National Knowledge Commission

Knowledge has been recognised as the key driving force in the 21st century and India’s ability to emerge as a globally competitive player will substantially depend on its knowledge resources. Keeping this scenario in mind, the National Knowledge Commission (NKC) was constituted in June 2005 by the government of India under the chairmanship of Mr. Sam Pitroda to prepare a blueprint for reform of knowledge related institutions and infrastructure which would enable India to meet the challenges of the future. The objectives of NKC were to:

  • Build excellence in the educational system to meet the knowledge challenges of the 21st century and increase India’s competitive advantage in fields of knowledge.
  • Promote creation of knowledge through Science & Technology.
  • Improve the management of institutions engaged in Intellectual Property Rights.
  • Promote knowledge applications in Agriculture and Industry.
  • Promote the use of knowledge capabilities in making government an effective, transparent and accountable service provider to the citizen and promote widespread sharing of knowledge to maximise public benefit.
  • Promote traditional knowledge in health and other fields.


  1. In the current scenario command over the English language is an important determinant of access to higher education, employment possibilities and social opportunities. NKC therefore recommended that the teaching of English as a language should be introduced, starting from Class I. NKC also focused on the need to reform the pedagogy of English language teaching and the use of all available media to supplement traditional teaching methods.
  2. In a multilingual country like India, in order to make knowledge available to different linguistic groups, translation of learning material to different languages is necessary. NKC therefore recommended setting up a National Translation Mission.
  3. Revamping of library and information services.
  4. The key to successful research today demands live consultations, data and resource sharing. NKC has recommended the establishment of a National Knowledge Network connecting all knowledge institutions in various fields.
  5. School Education: After success of UEE, NKC recommends universalization of secondary education. NKC has proposed to encourage decentralisation, local autonomy in management of schools, and flexibility in disbursal of funds. Introduction of ICT in school education, improving school infrastructure with a greater role for local stakeholders and greater transparency in the system have been recommended.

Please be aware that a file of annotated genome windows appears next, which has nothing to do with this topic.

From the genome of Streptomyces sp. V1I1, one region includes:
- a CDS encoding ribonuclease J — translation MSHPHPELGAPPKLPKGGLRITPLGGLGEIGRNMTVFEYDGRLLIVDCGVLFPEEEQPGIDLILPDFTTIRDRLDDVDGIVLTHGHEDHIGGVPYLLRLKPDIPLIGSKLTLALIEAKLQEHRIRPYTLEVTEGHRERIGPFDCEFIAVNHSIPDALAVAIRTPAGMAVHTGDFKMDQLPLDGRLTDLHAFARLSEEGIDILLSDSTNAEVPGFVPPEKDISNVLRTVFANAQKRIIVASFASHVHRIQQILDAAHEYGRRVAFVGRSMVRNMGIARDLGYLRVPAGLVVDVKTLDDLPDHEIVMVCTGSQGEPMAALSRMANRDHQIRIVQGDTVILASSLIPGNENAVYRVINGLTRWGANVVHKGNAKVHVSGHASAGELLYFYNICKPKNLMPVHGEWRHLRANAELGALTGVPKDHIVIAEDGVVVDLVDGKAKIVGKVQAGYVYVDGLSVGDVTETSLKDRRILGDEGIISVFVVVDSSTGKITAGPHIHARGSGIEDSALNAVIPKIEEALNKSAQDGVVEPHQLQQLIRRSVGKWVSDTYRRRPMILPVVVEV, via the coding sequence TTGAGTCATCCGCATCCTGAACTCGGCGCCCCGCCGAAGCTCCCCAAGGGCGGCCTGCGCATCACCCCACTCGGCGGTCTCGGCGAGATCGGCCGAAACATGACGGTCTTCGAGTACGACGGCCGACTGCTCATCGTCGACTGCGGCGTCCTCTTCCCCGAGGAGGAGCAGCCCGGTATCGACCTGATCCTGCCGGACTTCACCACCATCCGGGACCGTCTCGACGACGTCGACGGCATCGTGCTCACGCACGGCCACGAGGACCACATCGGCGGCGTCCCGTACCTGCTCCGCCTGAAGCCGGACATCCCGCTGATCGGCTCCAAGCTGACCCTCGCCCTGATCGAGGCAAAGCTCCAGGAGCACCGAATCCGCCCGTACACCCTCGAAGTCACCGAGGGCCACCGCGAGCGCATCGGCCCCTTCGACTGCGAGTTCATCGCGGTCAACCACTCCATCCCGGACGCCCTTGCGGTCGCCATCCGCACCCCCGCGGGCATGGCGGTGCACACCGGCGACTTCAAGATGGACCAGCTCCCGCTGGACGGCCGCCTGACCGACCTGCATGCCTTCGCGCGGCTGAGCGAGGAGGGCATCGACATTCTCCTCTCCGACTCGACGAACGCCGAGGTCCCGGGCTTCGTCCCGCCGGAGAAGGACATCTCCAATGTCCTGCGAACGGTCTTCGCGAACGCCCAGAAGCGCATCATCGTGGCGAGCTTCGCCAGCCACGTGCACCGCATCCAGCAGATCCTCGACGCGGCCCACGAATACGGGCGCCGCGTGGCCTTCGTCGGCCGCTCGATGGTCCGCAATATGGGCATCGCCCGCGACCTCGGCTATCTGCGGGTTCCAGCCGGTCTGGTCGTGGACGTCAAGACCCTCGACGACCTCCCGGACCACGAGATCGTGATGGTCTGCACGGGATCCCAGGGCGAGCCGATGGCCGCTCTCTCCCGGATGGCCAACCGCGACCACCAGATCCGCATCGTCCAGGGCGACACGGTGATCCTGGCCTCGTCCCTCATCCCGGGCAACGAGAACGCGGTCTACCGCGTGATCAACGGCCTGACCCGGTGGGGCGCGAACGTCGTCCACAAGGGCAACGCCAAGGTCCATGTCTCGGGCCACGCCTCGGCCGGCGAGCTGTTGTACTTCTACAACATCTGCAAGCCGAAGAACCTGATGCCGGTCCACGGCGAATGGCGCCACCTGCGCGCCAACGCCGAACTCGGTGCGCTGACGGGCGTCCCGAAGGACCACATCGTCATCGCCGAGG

6. Higher Education:In higher education, Recommendations of NKC are as follows:
    1. a. Expansion of higher education: Establishment of greater number of higher education, including restructuring of the existing ones. For expansion of higher education, NKC recommended diversifying the sources of financing to encourage private participation, philanthropic contributions and industry linkages. Since government cannot provide education for all, private institutions should be allowed to open up in order to increase educational opportunities for all.
    2. b. Greater autonomy for institutions of higher education.
    3. c. Constitution of Independent Regulatory Authority of Higher Education (IRAHE): NKC observed that sometimes there can be clash between different agencies of higher education. Therefore they should be merged into one agency. Multiple regulatory authorities should be done away with. The role of the new authority should be advisory. It will not be a monitoring body but will play only supervisory or recommendatory role.
    4. d. While the government heavily subsidises university education by keeping fees low, there is better value created for this subsidisation by ensuring well funded scholarships and affirmative action that takes into account the multi dimensionality of deprivation.

Debated Recommendations:

Almost all the recommendations of NKC regarding higher education are being debated:

  1. NKC’s recommendation to privatise higher education has been criticised because:
    1. It has been pointed out that privatisation will make the chances of getting higher education slimmer for students from lower income groups.
    2. Private institutions usually are engaged in providing technical or job oriented education only. However all disciplines are now inter-related. Development of one discipline is integrally related to development in other disciplines. Basic sciences and humanities and languages need quality educational institutions too.
    3. In order to boost private institutions, government institutions will be deliberately allowed to collapse.
    4. Privatisation will lead to bifurcation of higher education as has already happened in school education.
    5. NKC’s recommendation regarding setting up of a single higher education regulatory authority has been criticised because:
      1. In Indian context where several regulatory authorities currently working in higher education have not been very effective, how will a single body able to regulate all higher educational institutions is difficult to imagine.
      2. It has been recommended that this body should play advisory role only, providing greater autonomy to institutions of higher learning. The question rises how can standards be maintained and quality education ensured if there are no regulatory bodies in higher education.

More by this Author

  • Revisiting Ghalib

    Mirza Ghalib Mirza Asadullah Beg Khan was born during the British colonial period in India. He is commonly known by his pen name Ghalib; another pen name of his was Asad. He was a poet at the court of the last Mughal...

  • The Road to Peace: Satyagraha, Swaraj and Education

    I have nothing new to teach the world. Truth and Non-violence are as old as the hills. All I have done is to try experiments in both on as vast a scale as I could.- M. K. Gandhi

Click to Rate This Article